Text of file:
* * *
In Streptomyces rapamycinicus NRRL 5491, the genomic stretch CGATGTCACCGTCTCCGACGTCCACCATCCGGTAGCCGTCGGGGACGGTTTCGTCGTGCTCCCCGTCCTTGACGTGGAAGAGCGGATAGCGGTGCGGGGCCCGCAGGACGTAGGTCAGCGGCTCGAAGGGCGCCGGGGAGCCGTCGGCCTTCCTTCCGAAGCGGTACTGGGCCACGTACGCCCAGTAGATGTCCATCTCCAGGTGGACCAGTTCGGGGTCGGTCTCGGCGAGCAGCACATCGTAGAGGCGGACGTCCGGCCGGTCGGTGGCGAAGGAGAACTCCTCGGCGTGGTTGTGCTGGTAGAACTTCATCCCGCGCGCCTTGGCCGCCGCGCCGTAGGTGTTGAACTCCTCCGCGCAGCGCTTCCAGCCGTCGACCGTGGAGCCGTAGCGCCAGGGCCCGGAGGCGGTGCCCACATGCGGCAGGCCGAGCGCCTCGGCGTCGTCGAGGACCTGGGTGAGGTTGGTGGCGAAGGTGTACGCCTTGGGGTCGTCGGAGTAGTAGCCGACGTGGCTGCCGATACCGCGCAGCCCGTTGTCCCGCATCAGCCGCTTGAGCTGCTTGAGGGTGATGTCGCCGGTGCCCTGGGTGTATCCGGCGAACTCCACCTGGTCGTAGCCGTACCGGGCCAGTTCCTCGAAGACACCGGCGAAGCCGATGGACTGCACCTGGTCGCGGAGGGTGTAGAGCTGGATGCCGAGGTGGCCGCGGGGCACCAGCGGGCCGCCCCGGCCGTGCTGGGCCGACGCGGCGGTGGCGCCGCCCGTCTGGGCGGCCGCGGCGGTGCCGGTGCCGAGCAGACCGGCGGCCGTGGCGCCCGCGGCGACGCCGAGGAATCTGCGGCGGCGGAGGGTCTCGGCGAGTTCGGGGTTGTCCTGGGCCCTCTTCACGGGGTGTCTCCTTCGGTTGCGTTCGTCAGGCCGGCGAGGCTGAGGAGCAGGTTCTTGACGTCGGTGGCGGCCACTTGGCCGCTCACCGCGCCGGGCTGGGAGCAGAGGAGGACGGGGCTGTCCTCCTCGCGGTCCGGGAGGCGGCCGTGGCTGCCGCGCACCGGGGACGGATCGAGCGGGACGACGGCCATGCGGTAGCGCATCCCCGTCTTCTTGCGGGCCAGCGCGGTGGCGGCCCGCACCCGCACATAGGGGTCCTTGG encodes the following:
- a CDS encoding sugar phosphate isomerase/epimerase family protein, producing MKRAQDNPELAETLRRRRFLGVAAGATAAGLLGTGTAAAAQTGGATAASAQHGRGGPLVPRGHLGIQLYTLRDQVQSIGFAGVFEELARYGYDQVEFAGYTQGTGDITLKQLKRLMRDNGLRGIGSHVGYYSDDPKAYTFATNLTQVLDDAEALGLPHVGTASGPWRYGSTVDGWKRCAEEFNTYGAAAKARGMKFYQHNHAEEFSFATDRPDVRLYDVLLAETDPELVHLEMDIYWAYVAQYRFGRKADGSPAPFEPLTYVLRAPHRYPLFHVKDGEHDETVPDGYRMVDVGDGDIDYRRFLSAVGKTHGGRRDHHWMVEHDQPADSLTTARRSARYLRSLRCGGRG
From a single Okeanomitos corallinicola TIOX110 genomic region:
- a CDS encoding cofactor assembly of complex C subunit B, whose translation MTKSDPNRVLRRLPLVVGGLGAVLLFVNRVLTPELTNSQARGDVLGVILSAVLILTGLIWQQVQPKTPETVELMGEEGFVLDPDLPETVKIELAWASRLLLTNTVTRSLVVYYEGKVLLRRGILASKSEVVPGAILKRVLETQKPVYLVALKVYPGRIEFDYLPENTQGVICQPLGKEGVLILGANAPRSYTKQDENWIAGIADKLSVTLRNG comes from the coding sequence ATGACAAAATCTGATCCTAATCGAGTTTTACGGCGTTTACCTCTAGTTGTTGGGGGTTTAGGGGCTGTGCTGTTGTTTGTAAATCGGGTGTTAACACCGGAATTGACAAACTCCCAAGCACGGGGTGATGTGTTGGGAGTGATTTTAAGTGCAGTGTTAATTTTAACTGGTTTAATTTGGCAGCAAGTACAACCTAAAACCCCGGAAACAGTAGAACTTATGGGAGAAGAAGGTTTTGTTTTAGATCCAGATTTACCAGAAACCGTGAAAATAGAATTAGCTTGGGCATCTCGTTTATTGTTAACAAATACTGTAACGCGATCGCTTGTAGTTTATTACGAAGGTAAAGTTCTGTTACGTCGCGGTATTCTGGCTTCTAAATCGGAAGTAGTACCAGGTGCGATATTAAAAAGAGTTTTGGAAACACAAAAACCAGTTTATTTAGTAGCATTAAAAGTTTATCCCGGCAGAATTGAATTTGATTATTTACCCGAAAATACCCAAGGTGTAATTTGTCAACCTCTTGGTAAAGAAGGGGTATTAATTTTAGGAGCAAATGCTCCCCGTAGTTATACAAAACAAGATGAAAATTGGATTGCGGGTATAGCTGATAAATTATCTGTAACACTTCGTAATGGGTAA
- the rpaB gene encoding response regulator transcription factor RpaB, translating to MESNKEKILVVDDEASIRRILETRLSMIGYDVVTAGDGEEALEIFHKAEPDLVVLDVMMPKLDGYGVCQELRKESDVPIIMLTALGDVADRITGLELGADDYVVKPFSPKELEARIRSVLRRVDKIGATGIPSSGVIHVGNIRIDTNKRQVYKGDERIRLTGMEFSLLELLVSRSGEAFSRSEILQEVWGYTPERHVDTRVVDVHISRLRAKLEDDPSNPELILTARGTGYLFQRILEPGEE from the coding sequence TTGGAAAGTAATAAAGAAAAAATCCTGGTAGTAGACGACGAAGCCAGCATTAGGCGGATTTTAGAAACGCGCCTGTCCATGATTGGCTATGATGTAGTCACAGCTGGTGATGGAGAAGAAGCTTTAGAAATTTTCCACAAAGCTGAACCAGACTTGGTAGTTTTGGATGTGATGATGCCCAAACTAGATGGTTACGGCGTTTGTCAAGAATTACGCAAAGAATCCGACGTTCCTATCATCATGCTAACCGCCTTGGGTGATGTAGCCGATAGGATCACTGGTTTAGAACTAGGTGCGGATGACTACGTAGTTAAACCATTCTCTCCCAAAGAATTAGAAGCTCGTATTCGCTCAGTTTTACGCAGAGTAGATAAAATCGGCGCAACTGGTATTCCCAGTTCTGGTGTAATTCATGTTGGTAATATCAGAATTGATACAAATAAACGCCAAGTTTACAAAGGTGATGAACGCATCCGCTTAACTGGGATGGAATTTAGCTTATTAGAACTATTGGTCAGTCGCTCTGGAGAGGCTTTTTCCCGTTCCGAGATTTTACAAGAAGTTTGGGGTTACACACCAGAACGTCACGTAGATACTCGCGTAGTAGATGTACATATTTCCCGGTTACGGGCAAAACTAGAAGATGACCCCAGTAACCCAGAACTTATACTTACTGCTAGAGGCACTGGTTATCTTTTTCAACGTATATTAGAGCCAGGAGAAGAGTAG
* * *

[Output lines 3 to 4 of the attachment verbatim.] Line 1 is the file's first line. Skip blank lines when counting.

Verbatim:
From a single Okeanomitos corallinicola TIOX110 genomic region:
- a CDS encoding cofactor assembly of complex C subunit B, whose translation MTKSDPNRVLRRLPLVVGGLGAVLLFVNRVLTPELTNSQARGDVLGVILSAVLILTGLIWQQVQPKTPETVELMGEEGFVLDPDLPETVKIELAWASRLLLTNTVTRSLVVYYEGKVLLRRGILASKSEVVPGAILKRVLETQKPVYLVALKVYPGRIEFDYLPENTQGVICQPLGKEGVLILGANAPRSYTKQDENWIAGIADKLSVTLRNG comes from the coding sequence ATGACAAAATCTGATCCTAATCGAGTTTTACGGCGTTTACCTCTAGTTGTTGGGGGTTTAGGGGCTGTGCTGTTGTTTGTAAATCGGGTGTTAACACCGGAATTGACAAACTCCCAAGCACGGGGTGATGTGTTGGGAGTGATTTTAAGTGCAGTGTTAATTTTAACTGGTTTAATTTGGCAGCAAGTACAACCTAAAACCCCGGAAACAGTAGAACTTATGGGAGAAGAAGGTTTTGTTTTAGATCCAGATTTACCAGAAACCGTGAAAATAGAATTAGCTTGGGCATCTCGTTTATTGTTAACAAATACTGTAACGCGATCGCTTGTAGTTTATTACGAAGGTAAAGTTCTGTTACGTCGCGGTATTCTGGCTTCTAAATCGGAAGTAGTACCAGGTGCGATATTAAAAAGAGTTTTGGAAACACAAAAACCAGTTTATTTAGTAGCATTAAAAGTTTATCCCGGCAGAATTGAATTTGATTATTTACCCGAAAATACCCAAGGTGTAATTTGTCAACCTCTTGGTAAAGAAGGGGTATTAATTTTAGGAGCAAATGCTCCCCGTAGTTATACAAAACAAGATGAAAATTGGATTGCGGGTATAGCTGATAAATTATCTGTAACACTTCGTAATGGGTAA